Shaftsbury: Not fair to blame town for PFOA
SHAFTSBURY >> The Select Board has written a letter to the state, stating that the town should not be considered responsible for PFOA contamination in the closed landfill.
The letter is addressed to Department of Environmental Conservation Commissioner Alyssa Schuren, and reads, "The Shaftsbury Select Board and the citizens of our town urge you to reconsider the designation of the Town of Shaftsbury as responsible party for PFOA pollution at our closed landfill. It is not fair or appropriate to blame Shaftsbury for pollution in the same way that you blame a chemical company that profited from pollution. Since PFOA was found in very low levels in a monitoring well at the closed Shaftsbury landfill, we have been cooperating with the state to provide bottled water for residents and to do further testing in nearby residential wells. However, please note that by providing bottled water and well testing as ordered, we are not admitting responsibility for PFOA contamination of groundwater at the landfill."
"As we contemplate our next steps," the letter continues, "our citizens are justifiably concerned about the potential cost of cleanup. In a worst case scenario, Shaftsbury could see hundreds of thousands of dollars in cleanup costs, depending on the results of well water tests. It could prove more than we can bear. It makes sense that a company that profited from pollution should have to pay to clean it up. It's harder to understand why a town like Shaftsbury that acted in the public interest by operating a state-regulated landfill should be treated the same way. The task of dealing with solid waste is a statewide endeavor, executed locally under state law. Dealing with PFOA contamination from landfills is a state problem, not a burden that can or should be borne by the unlucky town. There are hundreds of closed landfills in the state, virtually one for every town. Some will have PFOA above 20 parts per trillion and some will not. Surely we will not dole out the burden by the luck of the draw."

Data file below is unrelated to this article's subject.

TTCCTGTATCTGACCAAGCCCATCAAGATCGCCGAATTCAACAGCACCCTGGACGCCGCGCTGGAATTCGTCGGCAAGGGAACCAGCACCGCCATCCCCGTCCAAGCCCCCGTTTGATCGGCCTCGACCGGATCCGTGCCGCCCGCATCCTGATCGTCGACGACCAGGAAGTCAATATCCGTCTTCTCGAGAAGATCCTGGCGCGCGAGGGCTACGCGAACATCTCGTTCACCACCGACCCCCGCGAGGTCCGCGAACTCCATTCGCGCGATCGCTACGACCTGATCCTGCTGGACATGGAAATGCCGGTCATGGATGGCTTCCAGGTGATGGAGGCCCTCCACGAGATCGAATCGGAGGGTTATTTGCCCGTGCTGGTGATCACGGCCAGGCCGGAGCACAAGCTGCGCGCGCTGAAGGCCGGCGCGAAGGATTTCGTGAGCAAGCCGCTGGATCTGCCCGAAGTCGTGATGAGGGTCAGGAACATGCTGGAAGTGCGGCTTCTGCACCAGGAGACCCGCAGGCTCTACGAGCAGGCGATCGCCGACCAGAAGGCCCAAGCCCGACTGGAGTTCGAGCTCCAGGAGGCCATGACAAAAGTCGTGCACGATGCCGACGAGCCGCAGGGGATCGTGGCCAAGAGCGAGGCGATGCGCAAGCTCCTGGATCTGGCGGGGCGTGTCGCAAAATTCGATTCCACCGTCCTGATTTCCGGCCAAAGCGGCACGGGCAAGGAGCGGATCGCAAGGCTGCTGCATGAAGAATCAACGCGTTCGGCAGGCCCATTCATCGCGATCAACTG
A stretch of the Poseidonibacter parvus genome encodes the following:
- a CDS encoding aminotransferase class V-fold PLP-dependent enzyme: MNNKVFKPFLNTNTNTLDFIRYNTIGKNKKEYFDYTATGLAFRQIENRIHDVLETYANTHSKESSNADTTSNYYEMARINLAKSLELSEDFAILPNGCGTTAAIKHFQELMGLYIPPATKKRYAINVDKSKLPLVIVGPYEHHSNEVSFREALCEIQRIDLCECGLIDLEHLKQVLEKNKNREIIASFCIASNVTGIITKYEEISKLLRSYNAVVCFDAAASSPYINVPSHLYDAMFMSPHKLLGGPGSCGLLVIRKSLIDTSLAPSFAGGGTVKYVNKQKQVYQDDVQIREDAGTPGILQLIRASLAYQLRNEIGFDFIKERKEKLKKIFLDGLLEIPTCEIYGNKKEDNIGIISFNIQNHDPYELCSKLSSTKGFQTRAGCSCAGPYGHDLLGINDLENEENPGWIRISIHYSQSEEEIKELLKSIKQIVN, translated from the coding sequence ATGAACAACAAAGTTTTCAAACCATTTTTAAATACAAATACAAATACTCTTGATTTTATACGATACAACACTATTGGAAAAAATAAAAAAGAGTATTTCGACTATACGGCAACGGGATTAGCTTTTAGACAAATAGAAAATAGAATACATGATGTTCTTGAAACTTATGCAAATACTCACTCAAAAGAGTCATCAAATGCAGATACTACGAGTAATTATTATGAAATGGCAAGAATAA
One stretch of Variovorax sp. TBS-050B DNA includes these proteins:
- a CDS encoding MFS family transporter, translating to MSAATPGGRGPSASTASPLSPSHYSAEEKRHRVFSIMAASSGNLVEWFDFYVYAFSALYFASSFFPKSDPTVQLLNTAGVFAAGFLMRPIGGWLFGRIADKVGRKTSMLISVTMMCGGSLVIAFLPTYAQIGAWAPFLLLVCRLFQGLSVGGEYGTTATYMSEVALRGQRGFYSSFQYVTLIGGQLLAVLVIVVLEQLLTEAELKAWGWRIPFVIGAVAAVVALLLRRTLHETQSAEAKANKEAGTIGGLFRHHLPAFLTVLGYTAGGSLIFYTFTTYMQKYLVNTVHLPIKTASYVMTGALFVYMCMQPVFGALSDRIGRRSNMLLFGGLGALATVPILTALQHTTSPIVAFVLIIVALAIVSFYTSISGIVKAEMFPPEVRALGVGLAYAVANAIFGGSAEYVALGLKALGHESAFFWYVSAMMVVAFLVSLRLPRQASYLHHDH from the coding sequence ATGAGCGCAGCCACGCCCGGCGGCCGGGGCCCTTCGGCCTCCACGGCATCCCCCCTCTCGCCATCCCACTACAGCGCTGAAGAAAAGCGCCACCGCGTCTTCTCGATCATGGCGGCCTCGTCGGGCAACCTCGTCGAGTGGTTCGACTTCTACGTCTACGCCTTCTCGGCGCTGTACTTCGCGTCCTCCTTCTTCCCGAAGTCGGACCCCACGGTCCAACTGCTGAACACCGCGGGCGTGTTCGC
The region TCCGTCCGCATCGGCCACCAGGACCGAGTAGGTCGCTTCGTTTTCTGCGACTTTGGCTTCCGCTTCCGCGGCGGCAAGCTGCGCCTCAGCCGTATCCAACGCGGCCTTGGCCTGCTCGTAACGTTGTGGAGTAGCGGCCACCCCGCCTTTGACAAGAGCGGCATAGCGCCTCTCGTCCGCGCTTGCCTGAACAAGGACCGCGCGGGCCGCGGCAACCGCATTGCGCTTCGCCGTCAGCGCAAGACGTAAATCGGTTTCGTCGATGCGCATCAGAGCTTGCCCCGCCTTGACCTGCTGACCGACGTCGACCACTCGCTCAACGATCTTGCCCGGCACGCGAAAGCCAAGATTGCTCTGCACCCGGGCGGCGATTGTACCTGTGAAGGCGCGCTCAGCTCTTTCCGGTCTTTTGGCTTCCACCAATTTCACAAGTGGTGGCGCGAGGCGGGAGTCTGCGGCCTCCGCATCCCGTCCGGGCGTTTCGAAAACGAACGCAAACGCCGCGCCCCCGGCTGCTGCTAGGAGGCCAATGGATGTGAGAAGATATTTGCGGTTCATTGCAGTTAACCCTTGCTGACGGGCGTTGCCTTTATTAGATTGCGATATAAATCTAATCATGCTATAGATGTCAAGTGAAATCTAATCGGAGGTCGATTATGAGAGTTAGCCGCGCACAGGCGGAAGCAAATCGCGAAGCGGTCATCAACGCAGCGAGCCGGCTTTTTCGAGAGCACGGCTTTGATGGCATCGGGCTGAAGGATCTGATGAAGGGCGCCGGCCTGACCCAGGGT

"We are asking the state to help us with the cost of PFOA cleanup," the letter concludes, "PFOA pollution is a statewide issue that requires a statewide response, not just uncovering it, but cleaning it up."
State Rep. Alice Miller, D-Bennington-3, said she personally delivered the letter on Monday to U.S. Sen. Patrick Leahy, D-Vt., and state Sens. Dick Sears and Brian Campion, both Democrats serving the Bennington District, and she said she had mailed the letter to Gov. Peter Shumlin.
The state asked the town to test the landfill for the substance in June due to its proximity to Bennington, where PFOA had been discovered in a closed landfill. The sample tested showed that PFOA was present in the landfill at a concentration of 25 parts per trillion, just above the state limit of 20 ppt. The federal Environmental Protection Agency has released an advisory limit of 70 parts per trillion.
Some 26 residential wells within a quarter mile of the landfill are currently being tested for the substance, which was used in the manufacture of Teflon and other products.
Shaftsbury is the first municipality to be declared the responsible party for PFOA contamination in the state. Saint-Gobain is considered the likely responsible party in North Bennington and Bennington, and American Premier Underwriters was responsible for cleanup in Pownal.
According to representatives from the Bennington office of the state's Department of Health at a special meeting of the Shaftsbury Select Board last week, a correlation has been found between PFOA and various illnesses, but causation has not been sufficiently determined by studies. They said that, should exposure to PFOA be limited, its concentration in the human body decreases by about half every two to four years.
Derek Carson can be reached for comment at 802-447-7567, ext. 122.
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